If there is a downside to this it is in the fact that those who benefited from the employment the project brought have spent their bounty on foreign made consumer goods instead of being able to support home industry.

But this is no place for economic argument.

Well done NASA!

Ray
All we're trying to do is combine a fuel and an oxidant in the combustion chamber and burn it in the hope of getting some useful thrust out of the back end. It's not rocket science.

Offline weldersmate

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Re: Well done, NASA
« Reply #26 on: August 07, 2012, 05:12:45 PM »
I know theres a lot of money wasted on this earth that could be used to a better purpose. But no one has answered my question, what are we going to gain out of going to another planet. We can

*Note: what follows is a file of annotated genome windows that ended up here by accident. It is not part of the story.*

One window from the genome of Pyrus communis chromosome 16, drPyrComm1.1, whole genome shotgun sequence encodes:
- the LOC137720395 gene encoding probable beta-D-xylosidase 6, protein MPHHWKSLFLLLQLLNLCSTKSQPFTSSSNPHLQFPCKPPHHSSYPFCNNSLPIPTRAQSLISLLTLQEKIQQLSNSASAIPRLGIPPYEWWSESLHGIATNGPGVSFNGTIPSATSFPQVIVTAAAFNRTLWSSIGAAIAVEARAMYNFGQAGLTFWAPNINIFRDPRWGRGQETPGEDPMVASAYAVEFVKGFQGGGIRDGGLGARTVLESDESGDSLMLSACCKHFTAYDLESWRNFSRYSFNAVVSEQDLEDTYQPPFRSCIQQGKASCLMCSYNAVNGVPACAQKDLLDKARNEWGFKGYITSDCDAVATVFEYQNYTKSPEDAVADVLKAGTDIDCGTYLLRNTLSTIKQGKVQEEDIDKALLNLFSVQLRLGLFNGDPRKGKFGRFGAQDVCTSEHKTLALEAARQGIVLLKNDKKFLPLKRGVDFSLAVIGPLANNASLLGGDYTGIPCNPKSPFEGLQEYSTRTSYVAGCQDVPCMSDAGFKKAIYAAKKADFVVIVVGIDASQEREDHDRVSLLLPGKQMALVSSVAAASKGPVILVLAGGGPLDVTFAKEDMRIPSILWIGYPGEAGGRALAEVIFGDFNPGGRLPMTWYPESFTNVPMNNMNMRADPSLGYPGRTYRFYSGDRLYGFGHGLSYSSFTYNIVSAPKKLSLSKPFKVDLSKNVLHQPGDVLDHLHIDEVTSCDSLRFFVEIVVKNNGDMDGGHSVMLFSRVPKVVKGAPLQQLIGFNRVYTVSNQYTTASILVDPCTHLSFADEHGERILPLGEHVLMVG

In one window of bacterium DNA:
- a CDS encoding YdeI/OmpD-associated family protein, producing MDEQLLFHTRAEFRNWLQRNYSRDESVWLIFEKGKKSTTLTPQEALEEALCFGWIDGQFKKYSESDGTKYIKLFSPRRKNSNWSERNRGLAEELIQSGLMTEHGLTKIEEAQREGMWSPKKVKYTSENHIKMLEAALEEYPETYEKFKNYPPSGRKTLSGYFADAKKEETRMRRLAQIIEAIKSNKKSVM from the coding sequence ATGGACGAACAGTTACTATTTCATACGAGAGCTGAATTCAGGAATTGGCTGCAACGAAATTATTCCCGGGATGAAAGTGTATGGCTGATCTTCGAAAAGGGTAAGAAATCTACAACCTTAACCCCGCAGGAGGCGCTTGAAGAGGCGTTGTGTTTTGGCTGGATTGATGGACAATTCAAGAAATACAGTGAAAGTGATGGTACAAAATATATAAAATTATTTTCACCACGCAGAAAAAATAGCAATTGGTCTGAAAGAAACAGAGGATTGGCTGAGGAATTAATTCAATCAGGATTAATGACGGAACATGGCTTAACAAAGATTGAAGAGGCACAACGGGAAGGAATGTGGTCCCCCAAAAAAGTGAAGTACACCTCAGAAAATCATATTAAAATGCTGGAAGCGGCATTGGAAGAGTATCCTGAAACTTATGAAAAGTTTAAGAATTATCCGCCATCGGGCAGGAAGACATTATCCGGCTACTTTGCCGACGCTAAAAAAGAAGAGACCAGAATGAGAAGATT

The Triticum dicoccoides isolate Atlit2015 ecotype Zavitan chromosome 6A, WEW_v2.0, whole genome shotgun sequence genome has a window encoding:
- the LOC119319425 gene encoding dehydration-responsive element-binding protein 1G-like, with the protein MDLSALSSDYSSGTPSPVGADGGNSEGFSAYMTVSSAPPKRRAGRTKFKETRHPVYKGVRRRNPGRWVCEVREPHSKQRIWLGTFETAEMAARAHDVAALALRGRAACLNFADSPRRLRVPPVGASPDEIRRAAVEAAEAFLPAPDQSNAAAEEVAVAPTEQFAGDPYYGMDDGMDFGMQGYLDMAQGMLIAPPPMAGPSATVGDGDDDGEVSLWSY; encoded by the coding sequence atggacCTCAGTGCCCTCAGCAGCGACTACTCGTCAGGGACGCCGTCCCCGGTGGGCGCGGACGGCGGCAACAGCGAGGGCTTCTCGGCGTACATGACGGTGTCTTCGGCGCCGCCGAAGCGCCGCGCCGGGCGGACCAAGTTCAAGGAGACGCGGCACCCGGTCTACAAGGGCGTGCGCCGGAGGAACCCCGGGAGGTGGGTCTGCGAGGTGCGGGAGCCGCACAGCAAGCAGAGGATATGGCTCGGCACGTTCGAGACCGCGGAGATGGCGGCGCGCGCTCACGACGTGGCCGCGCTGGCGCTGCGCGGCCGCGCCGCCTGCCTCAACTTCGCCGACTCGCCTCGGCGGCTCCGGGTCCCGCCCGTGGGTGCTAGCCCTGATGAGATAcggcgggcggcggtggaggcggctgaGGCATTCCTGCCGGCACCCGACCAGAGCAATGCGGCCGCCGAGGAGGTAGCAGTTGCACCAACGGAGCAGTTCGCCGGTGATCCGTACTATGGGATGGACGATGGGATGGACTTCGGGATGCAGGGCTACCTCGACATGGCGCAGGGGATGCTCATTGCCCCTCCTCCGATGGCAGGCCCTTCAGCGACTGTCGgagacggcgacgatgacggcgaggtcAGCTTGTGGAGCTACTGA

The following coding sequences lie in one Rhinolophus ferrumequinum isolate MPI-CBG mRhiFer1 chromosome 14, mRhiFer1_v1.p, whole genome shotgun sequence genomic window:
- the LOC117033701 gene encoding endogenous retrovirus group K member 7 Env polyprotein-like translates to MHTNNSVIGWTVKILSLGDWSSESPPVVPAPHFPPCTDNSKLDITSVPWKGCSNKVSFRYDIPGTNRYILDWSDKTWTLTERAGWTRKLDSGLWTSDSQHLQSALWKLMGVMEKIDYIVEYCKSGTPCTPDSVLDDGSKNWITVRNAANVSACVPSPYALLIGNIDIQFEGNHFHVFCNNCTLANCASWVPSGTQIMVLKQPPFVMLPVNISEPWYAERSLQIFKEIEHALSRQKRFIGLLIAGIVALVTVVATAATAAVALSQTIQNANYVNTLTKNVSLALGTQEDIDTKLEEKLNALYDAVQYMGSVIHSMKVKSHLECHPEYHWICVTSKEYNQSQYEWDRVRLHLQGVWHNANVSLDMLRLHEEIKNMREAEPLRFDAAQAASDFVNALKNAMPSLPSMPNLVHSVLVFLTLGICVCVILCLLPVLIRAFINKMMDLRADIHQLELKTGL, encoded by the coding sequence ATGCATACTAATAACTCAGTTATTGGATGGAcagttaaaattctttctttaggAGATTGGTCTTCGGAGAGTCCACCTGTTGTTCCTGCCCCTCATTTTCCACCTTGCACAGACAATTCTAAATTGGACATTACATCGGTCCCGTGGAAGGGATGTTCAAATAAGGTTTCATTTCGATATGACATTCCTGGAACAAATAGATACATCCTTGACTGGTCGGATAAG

't live there and we can't bring anything back in big enough quantity to benifit mankind. How things are going we won't be living on this one for much longer.  Keith.

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Re: Well done, NASA
« Reply #27 on: August 07, 2012, 05:29:40 PM »
Guys....

I'm not a mod and I'm not playing one....but its great if we all have a NICE debate.....those discussions are great!

Let's just all step gently.....

 :cheers:

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Re: Well done, NASA
« Reply #28 on: August 07, 2012, 05:36:29 PM »
Excuse me for being thick but what purpose has been served by going to Mars?

Space travel is absolutely essential to the survival of the species beyond the next 100 years or so. It is more important than almost anything else we can do.